My heart sank a little and my stomach churned every time I entered Stonewall Jackson Middle School for work—this campus in the heart of the black community on the west side of Charleston, West Virginia. As I entered each day, I glanced at the walls of the great foyer for artifacts of the school’s namesake, Stonewall Jackson (or his claim to fame), and saw nothing that would explain to the community who he was or why the school is named after him. Although excited to work with urban Appalachian youth—I call us “Urbalachians”—as a descendant of enslaved people, I could not quell my visceral reaction upon walking into that school, going to a sporting event or passing its curbside marquee, which emphasized “Respect and Responsibility.”
As a critically thinking African American teacher, the question for me became “Respect for whom and responsibility for what?” From that perspective, what I had learned about the Civil War and its competing armies could not justify valorizing the Confederates in general, much less forcing black students and black teachers to sanctify the names of Confederate heroes in more than 100 American public schools.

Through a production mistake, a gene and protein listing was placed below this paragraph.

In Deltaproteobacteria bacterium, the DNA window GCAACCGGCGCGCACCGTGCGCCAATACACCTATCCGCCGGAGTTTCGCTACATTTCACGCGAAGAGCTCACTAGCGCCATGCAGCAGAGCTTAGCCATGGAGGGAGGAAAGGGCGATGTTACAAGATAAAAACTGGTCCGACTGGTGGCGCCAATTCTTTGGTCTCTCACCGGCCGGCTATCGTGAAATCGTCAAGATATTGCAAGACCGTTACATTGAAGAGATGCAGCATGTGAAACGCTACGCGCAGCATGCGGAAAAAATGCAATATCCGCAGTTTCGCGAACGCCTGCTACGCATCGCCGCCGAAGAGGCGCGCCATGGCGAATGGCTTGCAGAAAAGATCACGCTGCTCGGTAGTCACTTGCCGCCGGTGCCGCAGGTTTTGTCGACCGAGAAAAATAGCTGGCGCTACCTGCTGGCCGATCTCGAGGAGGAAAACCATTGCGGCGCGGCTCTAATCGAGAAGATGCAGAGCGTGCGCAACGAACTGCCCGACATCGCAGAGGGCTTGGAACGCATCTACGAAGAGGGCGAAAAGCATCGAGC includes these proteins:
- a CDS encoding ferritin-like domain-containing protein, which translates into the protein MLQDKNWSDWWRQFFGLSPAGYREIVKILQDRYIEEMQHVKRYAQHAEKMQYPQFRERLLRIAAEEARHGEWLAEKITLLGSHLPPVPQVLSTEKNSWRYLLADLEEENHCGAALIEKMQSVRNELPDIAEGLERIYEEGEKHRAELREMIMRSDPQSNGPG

That is why I recently conducted a study through Marshall University that illustrates the tension black educators across the country grapple with when confronting vestiges of white supremacy disguised as nostalgia. In three focus groups over a two-week period, I interviewed 17 black educators who had worked in schools from Harlem to the hollers of Appalachia, and from Atlanta to San Francisco. For them, schools named to memorialize Confederates are inextricably tied to both historical and revived white supremacy movements across the globe—and they anchor these racist ideals into the daily environments and consciousness of the communities these teachers serve.